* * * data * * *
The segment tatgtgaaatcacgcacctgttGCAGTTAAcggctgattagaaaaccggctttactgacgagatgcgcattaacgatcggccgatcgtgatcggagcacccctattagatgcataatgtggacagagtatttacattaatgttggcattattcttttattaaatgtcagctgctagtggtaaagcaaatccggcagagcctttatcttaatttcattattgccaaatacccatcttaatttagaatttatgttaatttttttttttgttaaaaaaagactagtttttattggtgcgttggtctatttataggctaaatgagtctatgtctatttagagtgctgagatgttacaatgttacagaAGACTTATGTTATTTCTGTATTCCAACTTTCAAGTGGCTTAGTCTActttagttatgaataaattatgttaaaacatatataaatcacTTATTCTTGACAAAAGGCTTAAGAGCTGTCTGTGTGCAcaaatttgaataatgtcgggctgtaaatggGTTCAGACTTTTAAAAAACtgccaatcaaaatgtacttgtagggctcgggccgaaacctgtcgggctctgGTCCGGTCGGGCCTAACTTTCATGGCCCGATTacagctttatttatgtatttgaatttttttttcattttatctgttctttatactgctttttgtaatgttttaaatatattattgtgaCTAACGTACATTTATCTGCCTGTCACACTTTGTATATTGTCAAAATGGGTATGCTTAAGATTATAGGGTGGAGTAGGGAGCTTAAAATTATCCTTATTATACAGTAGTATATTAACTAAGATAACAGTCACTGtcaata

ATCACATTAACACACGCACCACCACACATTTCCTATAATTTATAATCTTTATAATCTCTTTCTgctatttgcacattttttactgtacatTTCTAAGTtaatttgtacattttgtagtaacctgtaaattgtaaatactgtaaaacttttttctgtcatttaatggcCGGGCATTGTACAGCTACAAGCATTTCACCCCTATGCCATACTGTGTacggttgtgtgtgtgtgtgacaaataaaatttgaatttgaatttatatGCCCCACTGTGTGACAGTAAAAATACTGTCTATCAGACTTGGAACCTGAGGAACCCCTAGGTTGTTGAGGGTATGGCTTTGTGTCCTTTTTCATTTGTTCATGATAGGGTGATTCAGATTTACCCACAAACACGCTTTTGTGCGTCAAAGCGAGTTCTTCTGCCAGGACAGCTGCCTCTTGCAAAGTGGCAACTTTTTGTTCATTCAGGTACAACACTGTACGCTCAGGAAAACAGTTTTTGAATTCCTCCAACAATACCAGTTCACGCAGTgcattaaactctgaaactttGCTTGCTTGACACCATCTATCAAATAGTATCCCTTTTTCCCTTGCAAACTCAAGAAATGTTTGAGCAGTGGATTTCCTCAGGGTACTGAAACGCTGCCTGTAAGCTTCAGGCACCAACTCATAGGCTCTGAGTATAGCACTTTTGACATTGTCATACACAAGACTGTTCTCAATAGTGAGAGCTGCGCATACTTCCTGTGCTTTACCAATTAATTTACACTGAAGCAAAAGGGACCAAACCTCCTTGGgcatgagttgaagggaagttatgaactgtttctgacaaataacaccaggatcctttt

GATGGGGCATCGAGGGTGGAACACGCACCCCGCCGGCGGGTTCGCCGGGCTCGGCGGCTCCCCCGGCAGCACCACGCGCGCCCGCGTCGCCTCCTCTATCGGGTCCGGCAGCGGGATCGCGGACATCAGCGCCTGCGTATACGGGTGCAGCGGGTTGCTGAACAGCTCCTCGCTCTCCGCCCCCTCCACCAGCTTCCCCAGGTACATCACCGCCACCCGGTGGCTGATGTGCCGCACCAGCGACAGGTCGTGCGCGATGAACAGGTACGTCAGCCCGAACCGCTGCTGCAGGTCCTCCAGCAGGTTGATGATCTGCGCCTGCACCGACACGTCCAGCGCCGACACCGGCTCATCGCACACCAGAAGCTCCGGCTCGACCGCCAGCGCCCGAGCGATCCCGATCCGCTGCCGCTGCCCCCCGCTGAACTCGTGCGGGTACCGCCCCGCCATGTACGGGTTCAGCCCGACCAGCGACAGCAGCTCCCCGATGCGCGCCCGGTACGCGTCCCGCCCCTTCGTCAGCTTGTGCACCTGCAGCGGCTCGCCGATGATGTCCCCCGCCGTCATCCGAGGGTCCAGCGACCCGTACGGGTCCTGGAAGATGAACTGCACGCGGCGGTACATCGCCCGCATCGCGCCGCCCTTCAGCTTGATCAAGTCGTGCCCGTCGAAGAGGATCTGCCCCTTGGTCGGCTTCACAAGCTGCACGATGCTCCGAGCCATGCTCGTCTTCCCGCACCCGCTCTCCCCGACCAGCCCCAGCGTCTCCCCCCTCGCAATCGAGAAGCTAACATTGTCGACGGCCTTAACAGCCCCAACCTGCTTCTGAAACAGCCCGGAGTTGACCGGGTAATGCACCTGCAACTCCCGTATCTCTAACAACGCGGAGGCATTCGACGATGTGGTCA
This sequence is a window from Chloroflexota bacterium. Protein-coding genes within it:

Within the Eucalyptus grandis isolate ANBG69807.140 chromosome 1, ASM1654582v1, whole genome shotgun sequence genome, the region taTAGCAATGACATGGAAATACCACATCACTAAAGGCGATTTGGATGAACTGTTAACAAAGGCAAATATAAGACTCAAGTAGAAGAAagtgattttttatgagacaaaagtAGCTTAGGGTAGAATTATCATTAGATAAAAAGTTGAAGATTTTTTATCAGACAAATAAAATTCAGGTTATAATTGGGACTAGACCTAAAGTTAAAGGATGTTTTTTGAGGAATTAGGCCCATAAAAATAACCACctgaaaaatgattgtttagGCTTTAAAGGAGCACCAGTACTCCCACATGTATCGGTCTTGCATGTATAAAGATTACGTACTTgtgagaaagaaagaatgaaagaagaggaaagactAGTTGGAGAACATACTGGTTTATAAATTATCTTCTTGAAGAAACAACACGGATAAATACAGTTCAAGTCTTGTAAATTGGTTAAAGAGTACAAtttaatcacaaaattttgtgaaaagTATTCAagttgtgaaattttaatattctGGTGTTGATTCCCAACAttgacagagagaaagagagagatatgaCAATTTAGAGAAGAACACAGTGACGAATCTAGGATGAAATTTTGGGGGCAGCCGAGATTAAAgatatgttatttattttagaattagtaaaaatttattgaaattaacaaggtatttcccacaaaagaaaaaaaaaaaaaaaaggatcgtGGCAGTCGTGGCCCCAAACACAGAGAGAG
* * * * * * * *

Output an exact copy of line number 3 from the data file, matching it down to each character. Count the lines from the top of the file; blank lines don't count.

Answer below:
GATGGGGCATCGAGGGTGGAACACGCACCCCGCCGGCGGGTTCGCCGGGCTCGGCGGCTCCCCCGGCAGCACCACGCGCGCCCGCGTCGCCTCCTCTATCGGGTCCGGCAGCGGGATCGCGGACATCAGCGCCTGCGTATACGGGTGCAGCGGGTTGCTGAACAGCTCCTCGCTCTCCGCCCCCTCCACCAGCTTCCCCAGGTACATCACCGCCACCCGGTGGCTGATGTGCCGCACCAGCGACAGGTCGTGCGCGATGAACAGGTACGTCAGCCCGAACCGCTGCTGCAGGTCCTCCAGCAGGTTGATGATCTGCGCCTGCACCGACACGTCCAGCGCCGACACCGGCTCATCGCACACCAGAAGCTCCGGCTCGACCGCCAGCGCCCGAGCGATCCCGATCCGCTGCCGCTGCCCCCCGCTGAACTCGTGCGGGTACCGCCCCGCCATGTACGGGTTCAGCCCGACCAGCGACAGCAGCTCCCCGATGCGCGCCCGGTACGCGTCCCGCCCCTTCGTCAGCTTGTGCACCTGCAGCGGCTCGCCGATGATGTCCCCCGCCGTCATCCGAGGGTCCAGCGACCCGTACGGGTCCTGGAAGATGAACTGCACGCGGCGGTACATCGCCCGCATCGCGCCGCCCTTCAGCTTGATCAAGTCGTGCCCGTCGAAGAGGATCTGCCCCTTGGTCGGCTTCACAAGCTGCACGATGCTCCGAGCCATGCTCGTCTTCCCGCACCCGCTCTCCCCGACCAGCCCCAGCGTCTCCCCCCTCGCAATCGAGAAGCTAACATTGTCGACGGCCTTAACAGCCCCAACCTGCTTCTGAAACAGCCCGGAGTTGACCGGGTAATGCACCTGCAACTCCCGTATCTCTAACAACGCGGAGGCATTCGACGATGTGGTCA